Maddy's Mad Inventions

story by Colin Varney , illustrated by Sarah Davis

Learning Intention:

I am learning about the characteristic narrative structure so that I can experiment with it to make my stories more exciting. 

Success Criteria: 

  • I can understand the narrative structure of the story arc.  
  • I can plan my own story using the traditional story arc.  
  • I can experiment with the order of events in my story arc and assess whether rearranging events creates a more engaging narrative.  

Essential knowledge: 

  • More information about creating or recreating events in the narrative form can be found in the English Textual Concepts video Narrative. 

After reading, discuss narrative structure with the class. Explain that there are lots of different ways to understand and terms to use when talking about narrative structure. Ask them for the simplest way to describe narrative structure (beginning, middle, end) and the version that contains technical English terminology (orientation, complication, resolution).  

Explain that narrative structure can be broken down into more detailed parts. A common format is the story arc (for a detailed diagram see the Cult of Pedagogy’s graphic: Story Arc.) Clarify that narratives do not have to follow this structure, but they often do.  

Plot the events in ‘Maddy’s Mad Inventions’ onto the Cult of Pedagogy Story Arc. Some suggested ideas include:  

  • Exposition: Maddy is a university qualified mad scientist. She lives in the basement of Mr Liang’s building, working on her inventions.  
  • Problem: Maddy would like to rent the attic, not the basement. However, Mr Liang likes the arts, not the sciences, so will not rent the attic to Maddy.  
  • Rising action: Maddy invents a series of appliances to convince Mr Liang to let her rent the attic. However all these inventions have already been invented.  
  • Climax: Mr Liang is so impressed with the winner of the ‘Best New Artistic Thingy’ awards that her asks her to move into his attic. However, she wants a dark, dank basement.  
  • Events after the climax: Mr Liang is then surprised to see that Maddy has won second prize by turning her inventions into art. He offers Maddy the attic and the artist who won first prize the basement.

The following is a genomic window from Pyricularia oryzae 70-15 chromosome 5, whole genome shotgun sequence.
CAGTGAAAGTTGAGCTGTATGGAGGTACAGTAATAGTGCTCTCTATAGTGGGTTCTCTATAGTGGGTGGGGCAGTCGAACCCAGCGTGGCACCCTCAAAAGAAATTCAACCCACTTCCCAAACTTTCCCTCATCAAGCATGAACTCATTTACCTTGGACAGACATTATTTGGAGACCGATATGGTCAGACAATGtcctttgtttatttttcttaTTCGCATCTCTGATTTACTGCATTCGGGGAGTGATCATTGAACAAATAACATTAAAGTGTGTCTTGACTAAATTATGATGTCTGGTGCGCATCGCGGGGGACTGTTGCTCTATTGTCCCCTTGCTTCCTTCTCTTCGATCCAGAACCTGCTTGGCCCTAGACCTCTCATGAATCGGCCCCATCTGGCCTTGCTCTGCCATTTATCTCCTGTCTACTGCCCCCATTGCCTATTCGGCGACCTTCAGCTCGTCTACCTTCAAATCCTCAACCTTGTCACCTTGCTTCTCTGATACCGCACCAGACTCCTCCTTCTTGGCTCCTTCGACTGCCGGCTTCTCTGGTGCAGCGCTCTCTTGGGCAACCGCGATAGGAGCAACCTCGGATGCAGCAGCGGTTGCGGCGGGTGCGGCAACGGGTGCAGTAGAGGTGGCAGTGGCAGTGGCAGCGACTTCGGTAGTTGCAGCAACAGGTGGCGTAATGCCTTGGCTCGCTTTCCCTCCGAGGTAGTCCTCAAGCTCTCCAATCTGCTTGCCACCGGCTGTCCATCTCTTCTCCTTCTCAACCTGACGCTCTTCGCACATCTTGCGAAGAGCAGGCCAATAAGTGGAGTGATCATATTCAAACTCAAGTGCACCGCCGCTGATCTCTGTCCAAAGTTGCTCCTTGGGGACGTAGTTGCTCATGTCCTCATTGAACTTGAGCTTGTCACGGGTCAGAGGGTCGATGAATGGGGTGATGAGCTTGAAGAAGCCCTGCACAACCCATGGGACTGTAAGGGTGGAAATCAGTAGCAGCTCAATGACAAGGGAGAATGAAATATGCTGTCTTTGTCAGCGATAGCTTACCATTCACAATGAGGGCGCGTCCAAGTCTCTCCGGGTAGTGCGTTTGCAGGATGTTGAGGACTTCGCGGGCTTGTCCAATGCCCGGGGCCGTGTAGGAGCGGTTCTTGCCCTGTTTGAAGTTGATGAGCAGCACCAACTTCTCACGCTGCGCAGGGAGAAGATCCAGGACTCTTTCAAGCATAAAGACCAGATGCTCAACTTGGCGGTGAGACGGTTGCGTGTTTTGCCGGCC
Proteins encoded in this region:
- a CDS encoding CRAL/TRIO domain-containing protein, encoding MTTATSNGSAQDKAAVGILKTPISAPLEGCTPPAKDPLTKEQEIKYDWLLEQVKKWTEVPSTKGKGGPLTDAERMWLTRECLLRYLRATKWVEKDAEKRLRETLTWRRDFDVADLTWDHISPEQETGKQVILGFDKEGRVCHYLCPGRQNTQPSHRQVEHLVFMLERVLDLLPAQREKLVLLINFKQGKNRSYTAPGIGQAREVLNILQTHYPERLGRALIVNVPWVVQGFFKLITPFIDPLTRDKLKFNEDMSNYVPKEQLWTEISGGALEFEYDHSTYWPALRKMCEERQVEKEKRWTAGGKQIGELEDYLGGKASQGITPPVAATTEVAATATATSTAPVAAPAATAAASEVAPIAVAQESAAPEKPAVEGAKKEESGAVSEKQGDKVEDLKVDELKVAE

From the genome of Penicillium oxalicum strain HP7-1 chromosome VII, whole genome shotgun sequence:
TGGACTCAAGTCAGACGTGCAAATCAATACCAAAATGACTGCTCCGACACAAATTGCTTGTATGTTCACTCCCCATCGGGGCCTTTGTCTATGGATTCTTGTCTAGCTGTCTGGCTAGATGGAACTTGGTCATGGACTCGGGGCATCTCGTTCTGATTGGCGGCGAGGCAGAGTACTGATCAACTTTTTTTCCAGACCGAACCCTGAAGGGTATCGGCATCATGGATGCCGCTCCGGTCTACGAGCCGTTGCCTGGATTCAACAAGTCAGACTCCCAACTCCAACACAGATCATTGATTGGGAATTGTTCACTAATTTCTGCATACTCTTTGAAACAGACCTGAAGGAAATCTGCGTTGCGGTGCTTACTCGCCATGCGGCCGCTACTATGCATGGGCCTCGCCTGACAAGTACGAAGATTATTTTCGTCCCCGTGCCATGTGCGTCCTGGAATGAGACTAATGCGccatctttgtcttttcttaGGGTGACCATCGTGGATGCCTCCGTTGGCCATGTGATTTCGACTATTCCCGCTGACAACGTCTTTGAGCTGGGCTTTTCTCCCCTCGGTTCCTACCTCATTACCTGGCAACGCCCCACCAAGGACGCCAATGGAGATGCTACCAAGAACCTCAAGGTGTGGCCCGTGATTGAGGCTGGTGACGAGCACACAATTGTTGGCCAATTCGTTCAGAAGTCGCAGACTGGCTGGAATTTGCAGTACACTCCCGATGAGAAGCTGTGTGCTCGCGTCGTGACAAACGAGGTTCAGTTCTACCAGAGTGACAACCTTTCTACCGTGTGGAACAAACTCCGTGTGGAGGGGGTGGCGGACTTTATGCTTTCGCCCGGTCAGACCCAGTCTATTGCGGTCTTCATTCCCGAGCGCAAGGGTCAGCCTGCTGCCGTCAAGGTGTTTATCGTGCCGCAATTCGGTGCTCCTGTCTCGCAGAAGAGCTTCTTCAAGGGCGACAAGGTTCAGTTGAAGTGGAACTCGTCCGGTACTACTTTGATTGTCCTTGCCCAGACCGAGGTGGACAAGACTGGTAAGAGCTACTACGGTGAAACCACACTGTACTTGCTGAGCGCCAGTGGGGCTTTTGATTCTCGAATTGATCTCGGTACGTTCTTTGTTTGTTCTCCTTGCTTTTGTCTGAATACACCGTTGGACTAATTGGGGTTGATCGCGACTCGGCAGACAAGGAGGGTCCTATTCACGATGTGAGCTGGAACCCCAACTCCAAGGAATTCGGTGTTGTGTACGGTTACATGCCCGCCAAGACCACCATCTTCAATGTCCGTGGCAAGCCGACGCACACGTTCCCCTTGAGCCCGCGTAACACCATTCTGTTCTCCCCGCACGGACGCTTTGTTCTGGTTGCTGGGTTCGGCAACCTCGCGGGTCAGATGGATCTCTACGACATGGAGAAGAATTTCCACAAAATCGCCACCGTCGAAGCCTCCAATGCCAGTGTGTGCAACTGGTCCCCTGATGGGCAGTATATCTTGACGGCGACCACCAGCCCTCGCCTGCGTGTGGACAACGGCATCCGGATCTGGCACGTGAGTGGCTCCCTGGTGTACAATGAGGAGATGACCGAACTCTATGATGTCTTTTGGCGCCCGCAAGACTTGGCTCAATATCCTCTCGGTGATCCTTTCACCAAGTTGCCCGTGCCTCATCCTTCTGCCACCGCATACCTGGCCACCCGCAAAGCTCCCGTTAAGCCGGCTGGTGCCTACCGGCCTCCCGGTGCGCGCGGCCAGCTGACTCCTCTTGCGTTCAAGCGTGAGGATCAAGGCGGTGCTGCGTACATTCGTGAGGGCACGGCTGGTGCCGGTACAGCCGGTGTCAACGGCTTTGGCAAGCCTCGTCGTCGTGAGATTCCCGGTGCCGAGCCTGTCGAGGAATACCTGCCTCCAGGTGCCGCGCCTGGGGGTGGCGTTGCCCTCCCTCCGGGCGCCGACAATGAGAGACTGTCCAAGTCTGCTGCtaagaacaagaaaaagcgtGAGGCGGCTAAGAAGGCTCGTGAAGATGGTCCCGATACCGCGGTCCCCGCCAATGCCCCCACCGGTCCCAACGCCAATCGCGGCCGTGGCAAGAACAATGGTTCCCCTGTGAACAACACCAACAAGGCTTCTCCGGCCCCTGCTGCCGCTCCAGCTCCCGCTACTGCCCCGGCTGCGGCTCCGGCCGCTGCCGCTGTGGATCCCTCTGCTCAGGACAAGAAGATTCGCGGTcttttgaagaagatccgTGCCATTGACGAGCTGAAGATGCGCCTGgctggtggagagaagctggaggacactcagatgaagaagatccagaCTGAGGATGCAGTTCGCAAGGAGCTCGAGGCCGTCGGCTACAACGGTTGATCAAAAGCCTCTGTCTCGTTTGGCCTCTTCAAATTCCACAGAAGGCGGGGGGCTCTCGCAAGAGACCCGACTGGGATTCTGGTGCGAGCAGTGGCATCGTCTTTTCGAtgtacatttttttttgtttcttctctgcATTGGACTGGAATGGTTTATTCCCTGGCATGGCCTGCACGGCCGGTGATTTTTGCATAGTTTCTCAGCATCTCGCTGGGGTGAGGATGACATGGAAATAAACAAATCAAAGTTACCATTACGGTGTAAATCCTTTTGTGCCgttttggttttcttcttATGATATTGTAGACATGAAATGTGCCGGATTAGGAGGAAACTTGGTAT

• Resolution: Maddy realises that being a mad artist is as fun as being a mad scientist.  

Hold a class discussion on the opportunities and benefits of experimenting with narrative structure. Draw students’ attention to the line the narrator repeats in the story: ‘No, I’ll tell you later’. Explain that this has been used to create suspense and hold the audience’s interest because information is kept secret. This is an example of an author experimenting with narrative structure.  

Explain that another way to experiment with structure is to start a story with the climax and then go back in time to the exposition and rising action. This style of story telling is non-linear. For example, ‘Maddy’s Mad Inventions’ could start with a description of Mr Liang looking at Maddy’s artwork ‘How Time Flies’, or being rejected when he offers the other artist his attic to rent. This would instantly grab the reader’s attention. They would also have lots of questions (Who created this artwork? Why is Mr Liang so desperate for an artist to rent his attic?) which would make them want to read on.  

Ask students to plan their own narrative using a story arc worksheet. Alternatively, students could plan a narrative by pulling words out of a hat (a character, a place and an object.) After planning their story as a conventional narrative, students should experiment with moving their climax, or a detail of their climax to the front of their story. They should then use the exposition and rising action to backfill information leading up to discussing their climax in more detail.  

Students present both their plans (their conventional story arc and their climax commencing story) to a peer. Their peer should then decide which of the two plans sounds more engaging and explain why. 

Conclude the activity by discussing the strengths and weaknesses of starting a story at the climax, rather than the exposition. Examples of strengths may include the fact that it hooks the reader from the beginning and builds suspense. Examples of weaknesses includes the fact that it might be a confusing way to start the story, or you may give away too much information at the beginning.